Near Downtown Los Angeles, there’s a park called MacArthur Park with an eight-acre lake. Built in the 1880s, the park became a vacation destination surrounded by luxury hotels. In the early part of the 20th century, the MacArthur Park area became known as the Champs-Élysées of Los Angeles. While not as large as one of Michigan’s Great Lakes, MacArthur Park’s lake recently became famous due to a unique floating art exhibit.
An estimated 2,500 vinyl colorful spheres, between four and six feet in diameter, were hand-painted in floral or aquatic designs by roughly 10,000 volunteers around the Los Angeles area and placed in the lake at MacArthur Park. This unique art exhibition was orchestrated by the Los Angeles-based arts nonprofit Portraits of Hope, known for conceiving and developing one-of-a-kind motivational art projects. Portraits of Hope projects have transformed airplanes, buildings, and the New York City taxi fleet to blimps, tugboats, and NASCAR racecars. More than 800 hospitals, schools, after-school programs, and social service agencies have participated in Portraits of Hope projects and programmatic activities, in addition to an array of adult community groups.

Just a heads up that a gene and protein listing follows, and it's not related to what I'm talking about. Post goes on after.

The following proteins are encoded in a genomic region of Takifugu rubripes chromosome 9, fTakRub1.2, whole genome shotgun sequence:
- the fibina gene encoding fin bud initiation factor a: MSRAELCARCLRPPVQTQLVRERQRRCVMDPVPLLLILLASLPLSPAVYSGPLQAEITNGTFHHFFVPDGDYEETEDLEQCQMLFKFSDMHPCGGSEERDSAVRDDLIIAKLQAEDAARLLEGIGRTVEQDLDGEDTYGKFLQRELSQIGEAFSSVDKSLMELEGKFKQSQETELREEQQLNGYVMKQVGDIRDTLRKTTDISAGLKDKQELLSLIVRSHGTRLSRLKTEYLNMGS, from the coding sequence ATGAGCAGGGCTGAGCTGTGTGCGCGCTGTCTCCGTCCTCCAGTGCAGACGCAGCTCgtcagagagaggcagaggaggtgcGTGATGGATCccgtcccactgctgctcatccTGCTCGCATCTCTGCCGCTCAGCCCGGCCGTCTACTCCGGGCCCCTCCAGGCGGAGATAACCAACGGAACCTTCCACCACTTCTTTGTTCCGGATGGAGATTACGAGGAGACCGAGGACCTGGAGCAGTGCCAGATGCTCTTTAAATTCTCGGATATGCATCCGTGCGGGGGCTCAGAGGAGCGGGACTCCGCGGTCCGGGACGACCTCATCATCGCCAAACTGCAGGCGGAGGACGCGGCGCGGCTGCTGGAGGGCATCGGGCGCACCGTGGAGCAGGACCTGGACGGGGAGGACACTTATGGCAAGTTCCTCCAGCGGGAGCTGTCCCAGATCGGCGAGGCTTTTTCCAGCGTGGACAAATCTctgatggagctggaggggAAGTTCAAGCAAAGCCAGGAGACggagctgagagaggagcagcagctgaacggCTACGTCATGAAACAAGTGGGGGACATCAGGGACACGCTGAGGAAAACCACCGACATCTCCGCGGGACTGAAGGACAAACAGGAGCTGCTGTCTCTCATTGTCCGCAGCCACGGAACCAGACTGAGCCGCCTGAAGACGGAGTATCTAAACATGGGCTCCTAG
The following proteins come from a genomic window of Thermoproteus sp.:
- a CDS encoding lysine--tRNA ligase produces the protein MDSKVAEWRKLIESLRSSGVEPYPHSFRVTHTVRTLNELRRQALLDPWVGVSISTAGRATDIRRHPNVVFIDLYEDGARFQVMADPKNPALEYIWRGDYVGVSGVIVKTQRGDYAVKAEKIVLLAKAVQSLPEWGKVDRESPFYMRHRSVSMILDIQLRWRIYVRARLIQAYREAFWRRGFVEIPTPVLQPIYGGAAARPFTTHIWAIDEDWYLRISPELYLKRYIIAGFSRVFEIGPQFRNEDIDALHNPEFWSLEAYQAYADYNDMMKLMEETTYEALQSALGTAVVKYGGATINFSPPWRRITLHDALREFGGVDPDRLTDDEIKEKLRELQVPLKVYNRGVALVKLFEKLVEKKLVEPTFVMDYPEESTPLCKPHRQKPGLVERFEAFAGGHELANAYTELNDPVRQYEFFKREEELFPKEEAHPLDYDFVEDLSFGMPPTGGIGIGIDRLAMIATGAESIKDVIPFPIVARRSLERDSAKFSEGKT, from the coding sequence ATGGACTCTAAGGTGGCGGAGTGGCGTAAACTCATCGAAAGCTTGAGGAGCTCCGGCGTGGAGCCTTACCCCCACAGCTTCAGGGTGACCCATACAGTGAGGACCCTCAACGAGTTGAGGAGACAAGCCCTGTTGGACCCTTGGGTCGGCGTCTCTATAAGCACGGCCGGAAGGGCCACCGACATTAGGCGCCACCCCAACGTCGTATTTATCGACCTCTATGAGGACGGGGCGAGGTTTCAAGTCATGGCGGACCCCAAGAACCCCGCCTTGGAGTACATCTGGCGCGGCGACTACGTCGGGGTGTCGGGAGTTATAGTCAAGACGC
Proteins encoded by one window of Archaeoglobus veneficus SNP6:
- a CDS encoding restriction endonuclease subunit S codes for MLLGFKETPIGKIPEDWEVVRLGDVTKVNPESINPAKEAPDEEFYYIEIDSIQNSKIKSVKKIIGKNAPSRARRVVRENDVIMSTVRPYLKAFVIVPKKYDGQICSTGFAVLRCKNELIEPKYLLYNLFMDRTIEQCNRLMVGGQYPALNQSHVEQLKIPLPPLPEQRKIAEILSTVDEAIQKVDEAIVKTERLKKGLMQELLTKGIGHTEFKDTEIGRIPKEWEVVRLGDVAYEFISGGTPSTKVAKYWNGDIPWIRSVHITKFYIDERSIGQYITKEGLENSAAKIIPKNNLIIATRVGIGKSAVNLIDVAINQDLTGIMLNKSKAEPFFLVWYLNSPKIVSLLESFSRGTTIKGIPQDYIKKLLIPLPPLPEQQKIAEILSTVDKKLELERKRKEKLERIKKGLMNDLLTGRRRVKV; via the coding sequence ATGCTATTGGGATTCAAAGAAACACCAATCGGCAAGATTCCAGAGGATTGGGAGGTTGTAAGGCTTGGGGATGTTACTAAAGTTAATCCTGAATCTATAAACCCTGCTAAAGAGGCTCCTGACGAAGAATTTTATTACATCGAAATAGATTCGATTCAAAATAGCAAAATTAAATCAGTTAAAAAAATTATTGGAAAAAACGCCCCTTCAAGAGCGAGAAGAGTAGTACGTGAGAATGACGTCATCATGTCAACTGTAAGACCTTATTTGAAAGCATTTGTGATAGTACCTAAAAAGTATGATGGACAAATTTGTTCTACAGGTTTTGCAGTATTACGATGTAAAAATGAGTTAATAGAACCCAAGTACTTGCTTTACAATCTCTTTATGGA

Los Angeles Mayor Eric Garcetti was ebullient at the exhibit’s opening ceremony: “This project involves everything that’s good about Los Angeles…Great weather, open space, creativity, and social conscience.”
The founders of Portraits of Hope are brothers, Ed and Bernie Massey, who were raised near MacArthur Park. One explained that the park was once a true destination, with its lake and paddleboats. The two brothers wanted to revitalize the park and recreate its “wow!” factor. The “Spheres of MacArthur Park” will be on display for four weeks, and then the spheres will be donated to local schools and hospitals.
The larger-than-life, multicolored spheres were produced by volunteers from around Los Angeles, many of them schoolchildren and youth from the Braille Institute, Miller Children’s Hospital in Long Beach, and the Shriners Hospital for Children, among others. In addition, a variety of businesses supplied all the materials and transportation free of charge. Portraits of Hope co-founder Bernie Massey explained that the cost of the project would have been around $1.5 million had the community not mobilized.
There is no doubt that the art exhibit is colorful, memorable, and unique, but the most important take-away is that “through [children’s] participation, the youngsters learn about important social and community issues, the power of teamwork, and their ability to achieve.”
As a Los Angeles native, thanks to everyone who contributed to this amazing project, because it truly gives MacArthur Park that “wow!” factor.—Debbie Laskey